Lately, I’ve been learning more about the role that the autonomic nervous system plays in the activation and inhibition of endogenous detoxification pathways, such as heavy metals detoxification, and in immune function. I read dozens of scientific journal articles per month, many of them quite fascinating, but this recent one published in Nature Communications really caught my eye; in the study, the authors discuss the role of GABA, the human body’s primary inhibitory neurotransmitter, in enhancing the host immune response to intracellular pathogens. Borrelia burgdorferi, the bacterium responsible for Lyme disease, happens to be an intracellular pathogen, one that is notoriously difficult to eradicate. These findings suggest that activation of GABA signaling may boost the body’s ability to fight off Borrelia burgdorferi, and enhance Lyme disease recovery!
How Can GABA Support Lyme Patients?
GABA is the principal inhibitory neurotransmitter in the central nervous system (CNS). It opposes the actions of glutamate, the primary excitatory neurotransmitter. A fine balance must be maintained between glutamate and GABA to maintain normal, healthy brain function. (1) When GABA signaling is impaired, anxiety, depression, and other mental health disorders result. Until very recently, the role of GABA outside the CNS remained an enigma. However, a growing body of research indicates that GABA doesn’t just promote healthy brain function; it also supports optimal immune function.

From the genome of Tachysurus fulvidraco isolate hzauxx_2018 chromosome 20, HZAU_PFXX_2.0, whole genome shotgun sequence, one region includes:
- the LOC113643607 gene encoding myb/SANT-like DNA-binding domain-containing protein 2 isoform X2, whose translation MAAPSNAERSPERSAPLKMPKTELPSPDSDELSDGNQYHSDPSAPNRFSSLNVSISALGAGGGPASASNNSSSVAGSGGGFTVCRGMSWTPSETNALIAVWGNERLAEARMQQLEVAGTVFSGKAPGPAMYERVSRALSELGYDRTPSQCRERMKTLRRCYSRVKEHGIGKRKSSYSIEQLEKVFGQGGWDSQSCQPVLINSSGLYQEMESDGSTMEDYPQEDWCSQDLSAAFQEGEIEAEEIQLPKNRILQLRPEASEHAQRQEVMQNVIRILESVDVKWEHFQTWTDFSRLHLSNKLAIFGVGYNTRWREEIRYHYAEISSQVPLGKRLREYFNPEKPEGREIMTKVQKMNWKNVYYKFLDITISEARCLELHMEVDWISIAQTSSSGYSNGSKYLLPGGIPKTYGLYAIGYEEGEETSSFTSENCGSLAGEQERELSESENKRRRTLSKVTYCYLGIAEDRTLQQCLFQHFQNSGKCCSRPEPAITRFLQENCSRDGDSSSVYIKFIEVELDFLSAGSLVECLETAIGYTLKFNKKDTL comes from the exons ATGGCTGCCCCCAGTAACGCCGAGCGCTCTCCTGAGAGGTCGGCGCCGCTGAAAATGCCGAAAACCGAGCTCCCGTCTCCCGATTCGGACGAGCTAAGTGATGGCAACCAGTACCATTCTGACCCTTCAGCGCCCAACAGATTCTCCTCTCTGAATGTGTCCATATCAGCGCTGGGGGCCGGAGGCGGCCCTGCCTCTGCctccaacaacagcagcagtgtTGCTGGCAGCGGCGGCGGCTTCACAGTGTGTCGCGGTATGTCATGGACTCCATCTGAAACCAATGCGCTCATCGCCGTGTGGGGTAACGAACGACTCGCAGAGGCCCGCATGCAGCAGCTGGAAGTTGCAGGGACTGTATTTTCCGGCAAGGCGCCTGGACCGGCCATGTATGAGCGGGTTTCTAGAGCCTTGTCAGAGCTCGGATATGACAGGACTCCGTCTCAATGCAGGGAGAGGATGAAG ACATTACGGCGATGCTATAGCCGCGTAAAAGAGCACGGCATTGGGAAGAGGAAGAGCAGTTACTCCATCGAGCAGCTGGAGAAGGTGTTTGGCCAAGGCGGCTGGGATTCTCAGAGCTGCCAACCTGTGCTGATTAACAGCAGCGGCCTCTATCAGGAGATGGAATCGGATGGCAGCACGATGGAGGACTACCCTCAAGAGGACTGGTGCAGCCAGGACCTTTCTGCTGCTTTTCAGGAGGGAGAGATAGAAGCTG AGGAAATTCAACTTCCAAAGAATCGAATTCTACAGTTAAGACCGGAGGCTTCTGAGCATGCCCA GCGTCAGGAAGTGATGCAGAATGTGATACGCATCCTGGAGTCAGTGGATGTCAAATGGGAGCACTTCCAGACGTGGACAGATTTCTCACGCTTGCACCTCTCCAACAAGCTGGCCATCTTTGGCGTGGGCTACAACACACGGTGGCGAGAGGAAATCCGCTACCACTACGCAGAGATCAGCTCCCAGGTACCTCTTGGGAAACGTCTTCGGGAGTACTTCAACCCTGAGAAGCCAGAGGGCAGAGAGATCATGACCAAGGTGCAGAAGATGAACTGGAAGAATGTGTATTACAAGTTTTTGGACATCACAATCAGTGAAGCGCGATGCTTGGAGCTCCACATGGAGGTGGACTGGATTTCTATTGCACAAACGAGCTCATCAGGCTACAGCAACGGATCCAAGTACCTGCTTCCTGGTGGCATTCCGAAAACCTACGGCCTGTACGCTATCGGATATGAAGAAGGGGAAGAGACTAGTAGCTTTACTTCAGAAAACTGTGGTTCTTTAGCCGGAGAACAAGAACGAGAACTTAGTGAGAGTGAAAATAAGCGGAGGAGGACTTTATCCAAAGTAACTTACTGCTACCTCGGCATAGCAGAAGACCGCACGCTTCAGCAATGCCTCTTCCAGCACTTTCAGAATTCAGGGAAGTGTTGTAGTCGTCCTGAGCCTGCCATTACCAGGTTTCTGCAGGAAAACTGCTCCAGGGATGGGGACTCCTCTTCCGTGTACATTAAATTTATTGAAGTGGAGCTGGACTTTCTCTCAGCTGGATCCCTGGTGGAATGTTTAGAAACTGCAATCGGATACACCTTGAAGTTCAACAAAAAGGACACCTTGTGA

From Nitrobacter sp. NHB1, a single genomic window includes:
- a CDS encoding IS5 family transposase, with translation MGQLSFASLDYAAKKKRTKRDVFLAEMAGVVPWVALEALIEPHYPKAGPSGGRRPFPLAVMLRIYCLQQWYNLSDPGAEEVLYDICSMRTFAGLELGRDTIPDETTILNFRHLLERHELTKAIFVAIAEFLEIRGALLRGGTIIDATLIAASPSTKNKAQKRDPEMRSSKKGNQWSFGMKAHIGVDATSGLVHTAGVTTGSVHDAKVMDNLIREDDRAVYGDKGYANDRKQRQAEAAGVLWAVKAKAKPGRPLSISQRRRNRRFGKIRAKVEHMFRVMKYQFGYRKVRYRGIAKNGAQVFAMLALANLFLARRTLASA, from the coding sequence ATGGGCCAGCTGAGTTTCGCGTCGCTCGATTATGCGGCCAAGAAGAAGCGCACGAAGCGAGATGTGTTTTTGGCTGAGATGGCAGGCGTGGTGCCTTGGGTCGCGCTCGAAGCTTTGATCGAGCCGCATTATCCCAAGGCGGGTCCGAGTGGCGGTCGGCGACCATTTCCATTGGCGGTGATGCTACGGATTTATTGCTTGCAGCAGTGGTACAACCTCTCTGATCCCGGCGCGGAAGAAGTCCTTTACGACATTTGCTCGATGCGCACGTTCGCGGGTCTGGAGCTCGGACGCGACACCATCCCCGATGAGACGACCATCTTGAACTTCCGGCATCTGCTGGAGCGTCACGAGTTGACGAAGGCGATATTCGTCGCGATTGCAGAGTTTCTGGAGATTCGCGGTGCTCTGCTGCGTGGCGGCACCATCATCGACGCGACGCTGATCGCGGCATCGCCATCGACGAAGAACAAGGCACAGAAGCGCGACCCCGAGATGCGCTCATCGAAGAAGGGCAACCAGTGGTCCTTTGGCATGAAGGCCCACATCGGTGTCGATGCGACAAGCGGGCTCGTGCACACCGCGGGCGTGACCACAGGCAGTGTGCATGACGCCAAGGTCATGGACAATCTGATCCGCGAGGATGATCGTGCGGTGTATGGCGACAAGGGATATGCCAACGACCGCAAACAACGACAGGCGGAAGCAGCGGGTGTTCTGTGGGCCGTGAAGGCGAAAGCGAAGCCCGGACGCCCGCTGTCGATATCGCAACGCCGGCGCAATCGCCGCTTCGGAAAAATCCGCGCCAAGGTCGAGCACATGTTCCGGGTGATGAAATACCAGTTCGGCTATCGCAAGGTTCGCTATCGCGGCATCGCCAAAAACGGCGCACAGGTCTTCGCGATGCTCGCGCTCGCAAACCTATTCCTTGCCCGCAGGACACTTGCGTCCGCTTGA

GABA activates autophagy, the body’s cellular “housekeeping system.” Autophagy plays critical roles in cellular health and immunity. (2)
Lyme disease is known to have neurobiological effects on neurotransmission; for example, it alters dopamine signaling, affecting neural circuits involved in reward and motivation, memory, attention, and movement. (5) In addition, chronic infections are known to incite glutamate excess, at the expense of GABA, causing neuroinflammation and alteration of neural circuits. (6) Together, these findings suggest that Lyme disease may impair GABA signaling, promoting brain dysfunction. Conversely, GABA activation may have healing effects in Lyme disease patients.
How to Enhance GABA Signaling
One new nutraceutical I’ve been experimenting with is Quicksilver Scientific’s Liposomal GABA with L-Theanine. This product provides highly bioavailable GABA with the calming amino acid L-theanine, found in green tea leaves, in a liposomal formula that facilitates rapid absorption. Curiously, the sense of calm I’ve experienced while taking it has been accompanied by a sudden flare in some of my Lyme symptoms - and this occurred before I even knew the potential effects of GABA on intracellular pathogens! I plan to continue with the product for at least a month, and will report back on its Lyme-related benefits!
Exercise - including yoga, walking, and endurance exercise - potentiates GABA signaling (7); perhaps this is why long hikes and trail runs have been such a beneficial part of my Lyme recovery process!
Not surprisingly, meditation enhances GABA signaling. (8) Honestly, I’ve struggled with maintaining a consistent meditation practice lately, but this research is motivation enough for me to continue!
I hope you found this brief research summary helpful! I plan to update this blog post soon once I have had time to dive deeper into the research on GABA and immunity!